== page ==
Geneva – The Antigua and Barbuda government appealed on Monday for the World Health Assembly (WHA) to commit to an urgent and binding implementation plan in order to “arrest the tragedies” of the COVID-19 pandemic that has killed millions of people and infected several more millions worldwide since 2019.
In a recorded address to the 74th WHA, taking place virtually, Prime Minister Gaston Browne said the organisation must also agree to comprehensive and decisive action in dealing with the pandemic that has killed 42 people and infected 1,257 in his homeland.
Browne told the WHA that if action is not taken, “our one world will be injured irreparably with profound repercussions for all”.
The WHO Assembly was expected to address a number of issues, including a more effective and efficient World Health Organisation (WHO) providing better support to countries, health in the 2030 Agenda for Sustainable Development, Mental Health preparedness for and response to the COVID-19 pandemic and the WHO immunisation agenda 2030.
Prime Minister Browne, who is among a small group of selected leaders to address the high-level segment, along with WHO director general Dr. Tedros Ghebreyesus, also raised the issue of vaccine equity, which he said is critical to achieving global herd immunity and to contain the emergence of deadlier and more debilitating COVID-19 variants.
Browne also spoke on the issue of vaccine production calling on pharmaceutical companies to increase their production, which he said will mean more and faster inoculations of the global community.
In his address, Prime Minister Browne appealed for the relaxation of travel restrictions for vulnerable small states and rectification of the qualifications for access to the COVAX facility.
COVAX is co-led by the Coalition for Epidemic Preparedness Innovations (CEPI), Gavi and the WHO, alongside key delivery partner, UNICEF. Its aim is to accelerate the development and manufacture of COVID-19 vaccines, and to guarantee fair and equitable access for every country in the world.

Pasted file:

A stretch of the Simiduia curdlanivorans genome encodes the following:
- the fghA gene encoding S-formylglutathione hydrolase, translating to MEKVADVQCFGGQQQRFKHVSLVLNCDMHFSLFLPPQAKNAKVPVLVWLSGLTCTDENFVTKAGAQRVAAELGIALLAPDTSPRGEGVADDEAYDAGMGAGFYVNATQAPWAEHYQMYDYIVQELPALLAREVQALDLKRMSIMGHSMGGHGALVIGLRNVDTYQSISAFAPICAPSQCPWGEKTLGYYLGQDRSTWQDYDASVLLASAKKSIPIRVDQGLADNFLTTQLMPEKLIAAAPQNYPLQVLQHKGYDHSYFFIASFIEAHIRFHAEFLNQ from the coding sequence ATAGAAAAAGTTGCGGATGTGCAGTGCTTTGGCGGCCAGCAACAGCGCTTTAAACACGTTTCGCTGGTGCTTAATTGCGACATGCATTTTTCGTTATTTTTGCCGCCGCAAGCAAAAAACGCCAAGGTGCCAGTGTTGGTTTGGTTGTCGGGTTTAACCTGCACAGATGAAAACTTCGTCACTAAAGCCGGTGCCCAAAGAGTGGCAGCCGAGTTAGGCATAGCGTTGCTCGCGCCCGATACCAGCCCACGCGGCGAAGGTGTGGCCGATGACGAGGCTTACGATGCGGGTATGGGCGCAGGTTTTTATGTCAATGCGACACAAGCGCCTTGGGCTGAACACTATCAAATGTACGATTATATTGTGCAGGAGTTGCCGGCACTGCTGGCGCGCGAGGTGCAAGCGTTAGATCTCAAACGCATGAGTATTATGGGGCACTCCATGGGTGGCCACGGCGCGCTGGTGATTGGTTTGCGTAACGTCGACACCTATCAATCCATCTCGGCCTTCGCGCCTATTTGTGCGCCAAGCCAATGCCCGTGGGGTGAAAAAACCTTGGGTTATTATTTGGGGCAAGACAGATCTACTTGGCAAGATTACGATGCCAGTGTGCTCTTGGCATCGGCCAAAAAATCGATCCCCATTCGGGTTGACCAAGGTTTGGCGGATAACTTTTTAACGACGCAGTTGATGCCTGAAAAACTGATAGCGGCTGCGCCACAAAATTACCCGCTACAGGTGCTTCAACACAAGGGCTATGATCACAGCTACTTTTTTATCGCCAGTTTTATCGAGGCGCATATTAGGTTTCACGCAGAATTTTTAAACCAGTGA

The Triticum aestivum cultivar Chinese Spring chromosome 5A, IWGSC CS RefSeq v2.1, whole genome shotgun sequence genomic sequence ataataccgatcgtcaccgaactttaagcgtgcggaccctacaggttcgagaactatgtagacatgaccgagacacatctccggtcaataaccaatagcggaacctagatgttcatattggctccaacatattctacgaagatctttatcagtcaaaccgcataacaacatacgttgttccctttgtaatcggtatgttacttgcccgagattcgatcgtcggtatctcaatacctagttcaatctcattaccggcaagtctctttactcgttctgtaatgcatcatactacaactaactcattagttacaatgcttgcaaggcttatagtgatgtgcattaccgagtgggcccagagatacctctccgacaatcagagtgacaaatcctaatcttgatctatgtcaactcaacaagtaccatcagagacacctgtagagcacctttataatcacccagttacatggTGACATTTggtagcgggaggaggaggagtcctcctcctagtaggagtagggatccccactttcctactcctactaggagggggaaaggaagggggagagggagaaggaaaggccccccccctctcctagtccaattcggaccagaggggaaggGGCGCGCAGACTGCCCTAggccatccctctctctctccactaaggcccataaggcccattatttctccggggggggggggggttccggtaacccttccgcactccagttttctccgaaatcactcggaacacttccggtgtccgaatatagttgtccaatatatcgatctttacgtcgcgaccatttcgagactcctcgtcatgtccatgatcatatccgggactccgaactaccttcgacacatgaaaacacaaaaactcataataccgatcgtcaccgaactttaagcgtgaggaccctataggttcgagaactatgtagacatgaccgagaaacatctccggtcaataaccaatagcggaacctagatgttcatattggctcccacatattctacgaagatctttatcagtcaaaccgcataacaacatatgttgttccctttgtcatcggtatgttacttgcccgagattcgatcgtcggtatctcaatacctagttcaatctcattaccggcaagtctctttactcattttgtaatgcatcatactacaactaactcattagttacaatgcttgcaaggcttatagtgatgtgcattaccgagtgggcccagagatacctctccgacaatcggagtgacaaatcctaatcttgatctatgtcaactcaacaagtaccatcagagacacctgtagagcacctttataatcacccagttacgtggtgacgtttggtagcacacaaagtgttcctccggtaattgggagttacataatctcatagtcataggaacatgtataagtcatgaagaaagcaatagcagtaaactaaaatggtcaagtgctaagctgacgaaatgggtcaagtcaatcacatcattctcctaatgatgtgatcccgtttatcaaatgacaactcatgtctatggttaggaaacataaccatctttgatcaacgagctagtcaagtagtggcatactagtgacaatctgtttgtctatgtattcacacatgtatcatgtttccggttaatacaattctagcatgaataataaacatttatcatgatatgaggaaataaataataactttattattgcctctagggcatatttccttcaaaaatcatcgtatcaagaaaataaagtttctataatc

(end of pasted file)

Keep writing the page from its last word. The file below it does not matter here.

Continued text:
Browne told the WHA that account must be taken of the profound vulnerabilities of small island states, which should be one of the determinants for vaccine accessibility.
Antigua & Barbuda is also being represented at the WHA by the Minister of Health, Wellness and the Environment, Sir Molwyn Joseph and Chief Medical Officer, Dr. Rhonda Sealey-Thomas.
The WHA, which ends on June 1, is being under the theme, “Ending this pandemic, preventing the next: building together a healthier, safe and fairer world.”
In his address to the WHA, UN Secretary General, António Guterres said that the COVID-19 pandemic has brought a tsunami of suffering.
He said more than 3.4 million lives have been lost, an estimated 500 million jobs have gone and trillions of dollars have been wiped from global balance sheets.
“The most vulnerable are suffering most and I fear this is far from over,” he said. “I pay tribute to the frontline health workers who are the heroes of this pandemic. Millions of healthcare professionals continue to put themselves in harm’s way every day. We owe them our deepest appreciation.”
Guterres said from the start of the COVID-19 pandemic, he has warned of the dangers of a two-speed global response.
“Sadly, unless we act now, we face a situation in which rich countries vaccinate the majority of their people and open their economies, while the virus continues to cause deep suffering by circling and mutating in the poorest countries,” he said. “Further spikes and surges could claim hundreds of thousands of lives, and slow the global economic recovery.
“COVID-19 cannot be beaten one country at a time. We need coordinated global action in three areas to put the world on the path towards recovery, and to achieve the 2030 Agenda and the SDGs.”
Guterras said the world must respond resolutely and in solidarity to stop the virus.
“World leaders must urgently step up with a global plan for equitable access to COVID-19 vaccines, tests and treatments,” he said. “This starts with funding the ACT-Accelerator and its COVAX Facility, to deploy lifesaving tools to the poorest countries on a global scale.”